UHC Garden at James Park
UHC’s 10’×20’ garden plot at Evanston’s James Park Community Gardens has been planted with a wide variety of vegetables. The focus is on getting the most food out of the smallest area through the following:
Focus on healthy soil building
An average of 3 tons of soil is lost per acre per year in the U.S. - about 30 times the rate at which soil is naturally created. Tilling, natural compost, organic fertilizers and minerals, and dense planting help create a more stable, richer soil.
Urban land is valuable and making the most of it is essential. UHC’s is one of over 150 plots (see aerial view below) squeezed onto 1.3 acres, about 1/3 of a Chicago city block or parking space for about 200 cars. Planting close together and on the sides and top of mounds maximizes the available area for growing, while allowing enough area to walk and reach plants so they don’t get stepped in during planting or harvesting.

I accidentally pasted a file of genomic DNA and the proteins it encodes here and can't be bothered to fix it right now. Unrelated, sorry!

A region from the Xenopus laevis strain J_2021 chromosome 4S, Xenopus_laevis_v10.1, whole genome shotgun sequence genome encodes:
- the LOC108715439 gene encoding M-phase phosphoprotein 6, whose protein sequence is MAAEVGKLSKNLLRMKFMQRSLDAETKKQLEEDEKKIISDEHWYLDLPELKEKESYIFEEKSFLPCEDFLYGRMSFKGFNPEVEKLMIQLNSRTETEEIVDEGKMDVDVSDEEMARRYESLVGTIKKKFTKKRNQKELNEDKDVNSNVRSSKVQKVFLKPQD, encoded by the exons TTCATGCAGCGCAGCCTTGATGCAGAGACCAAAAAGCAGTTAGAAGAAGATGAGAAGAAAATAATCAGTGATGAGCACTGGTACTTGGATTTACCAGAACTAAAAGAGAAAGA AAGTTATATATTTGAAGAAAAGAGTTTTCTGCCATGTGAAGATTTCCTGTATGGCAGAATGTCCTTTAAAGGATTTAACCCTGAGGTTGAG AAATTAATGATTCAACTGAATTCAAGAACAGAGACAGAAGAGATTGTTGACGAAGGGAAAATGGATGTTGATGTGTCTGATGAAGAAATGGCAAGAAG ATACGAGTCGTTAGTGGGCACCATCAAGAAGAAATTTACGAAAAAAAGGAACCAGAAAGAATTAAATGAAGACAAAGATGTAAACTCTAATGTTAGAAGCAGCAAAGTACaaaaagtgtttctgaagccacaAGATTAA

Symbiotic crop combinations
Planting beans and corn interspersed with beets, for example, lets plants work together. This diversity reduces attack by pests, plants can shade each other where needed, and root systems combine to make a more robust mini-ecosystem.
Rather than wait to harvest a lot of one crop at the same time, various types of plants will produce at different rates, making sure there’s always something good to eat.
aerial view of Evanston’s James Park Community Gardens